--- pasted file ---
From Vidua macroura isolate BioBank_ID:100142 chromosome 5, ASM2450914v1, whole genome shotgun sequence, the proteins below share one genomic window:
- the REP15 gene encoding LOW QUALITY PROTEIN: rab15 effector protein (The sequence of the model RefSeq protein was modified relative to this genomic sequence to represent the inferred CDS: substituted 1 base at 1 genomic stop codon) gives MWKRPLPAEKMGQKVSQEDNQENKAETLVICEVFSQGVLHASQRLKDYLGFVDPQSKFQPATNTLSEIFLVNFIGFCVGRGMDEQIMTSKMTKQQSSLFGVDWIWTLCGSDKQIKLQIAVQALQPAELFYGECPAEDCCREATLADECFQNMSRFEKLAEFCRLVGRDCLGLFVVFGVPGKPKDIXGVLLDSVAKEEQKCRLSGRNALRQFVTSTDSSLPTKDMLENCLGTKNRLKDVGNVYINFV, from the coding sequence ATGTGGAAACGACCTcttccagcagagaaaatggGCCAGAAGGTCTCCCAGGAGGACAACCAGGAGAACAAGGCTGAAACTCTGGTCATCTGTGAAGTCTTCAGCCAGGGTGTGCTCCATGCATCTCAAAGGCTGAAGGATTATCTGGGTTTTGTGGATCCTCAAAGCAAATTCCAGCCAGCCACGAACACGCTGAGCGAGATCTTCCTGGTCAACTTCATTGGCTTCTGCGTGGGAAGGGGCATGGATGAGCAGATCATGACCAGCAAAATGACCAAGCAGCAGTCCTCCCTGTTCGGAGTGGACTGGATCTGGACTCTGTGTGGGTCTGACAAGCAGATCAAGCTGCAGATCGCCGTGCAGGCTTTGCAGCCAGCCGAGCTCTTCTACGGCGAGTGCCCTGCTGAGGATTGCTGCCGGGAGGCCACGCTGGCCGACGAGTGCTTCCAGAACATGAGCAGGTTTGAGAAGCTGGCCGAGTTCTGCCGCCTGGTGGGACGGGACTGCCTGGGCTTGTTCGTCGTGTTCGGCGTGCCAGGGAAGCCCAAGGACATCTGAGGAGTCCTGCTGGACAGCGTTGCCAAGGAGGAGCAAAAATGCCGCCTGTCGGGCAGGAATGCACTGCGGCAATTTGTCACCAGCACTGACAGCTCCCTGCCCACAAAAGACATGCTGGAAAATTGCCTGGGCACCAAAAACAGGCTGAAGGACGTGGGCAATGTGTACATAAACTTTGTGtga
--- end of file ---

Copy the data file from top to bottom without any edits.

From Vidua macroura isolate BioBank_ID:100142 chromosome 5, ASM2450914v1, whole genome shotgun sequence, the proteins below share one genomic window:
- the REP15 gene encoding LOW QUALITY PROTEIN: rab15 effector protein (The sequence of the model RefSeq protein was modified relative to this genomic sequence to represent the inferred CDS: substituted 1 base at 1 genomic stop codon) gives MWKRPLPAEKMGQKVSQEDNQENKAETLVICEVFSQGVLHASQRLKDYLGFVDPQSKFQPATNTLSEIFLVNFIGFCVGRGMDEQIMTSKMTKQQSSLFGVDWIWTLCGSDKQIKLQIAVQALQPAELFYGECPAEDCCREATLADECFQNMSRFEKLAEFCRLVGRDCLGLFVVFGVPGKPKDIXGVLLDSVAKEEQKCRLSGRNALRQFVTSTDSSLPTKDMLENCLGTKNRLKDVGNVYINFV, from the coding sequence ATGTGGAAACGACCTcttccagcagagaaaatggGCCAGAAGGTCTCCCAGGAGGACAACCAGGAGAACAAGGCTGAAACTCTGGTCATCTGTGAAGTCTTCAGCCAGGGTGTGCTCCATGCATCTCAAAGGCTGAAGGATTATCTGGGTTTTGTGGATCCTCAAAGCAAATTCCAGCCAGCCACGAACACGCTGAGCGAGATCTTCCTGGTCAACTTCATTGGCTTCTGCGTGGGAAGGGGCATGGATGAGCAGATCATGACCAGCAAAATGACCAAGCAGCAGTCCTCCCTGTTCGGAGTGGACTGGATCTGGACTCTGTGTGGGTCTGACAAGCAGATCAAGCTGCAGATCGCCGTGCAGGCTTTGCAGCCAGCCGAGCTCTTCTACGGCGAGTGCCCTGCTGAGGATTGCTGCCGGGAGGCCACGCTGGCCGACGAGTGCTTCCAGAACATGAGCAGGTTTGAGAAGCTGGCCGAGTTCTGCCGCCTGGTGGGACGGGACTGCCTGGGCTTGTTCGTCGTGTTCGGCGTGCCAGGGAAGCCCAAGGACATCTGAGGAGTCCTGCTGGACAGCGTTGCCAAGGAGGAGCAAAAATGCCGCCTGTCGGGCAGGAATGCACTGCGGCAATTTGTCACCAGCACTGACAGCTCCCTGCCCACAAAAGACATGCTGGAAAATTGCCTGGGCACCAAAAACAGGCTGAAGGACGTGGGCAATGTGTACATAAACTTTGTGtga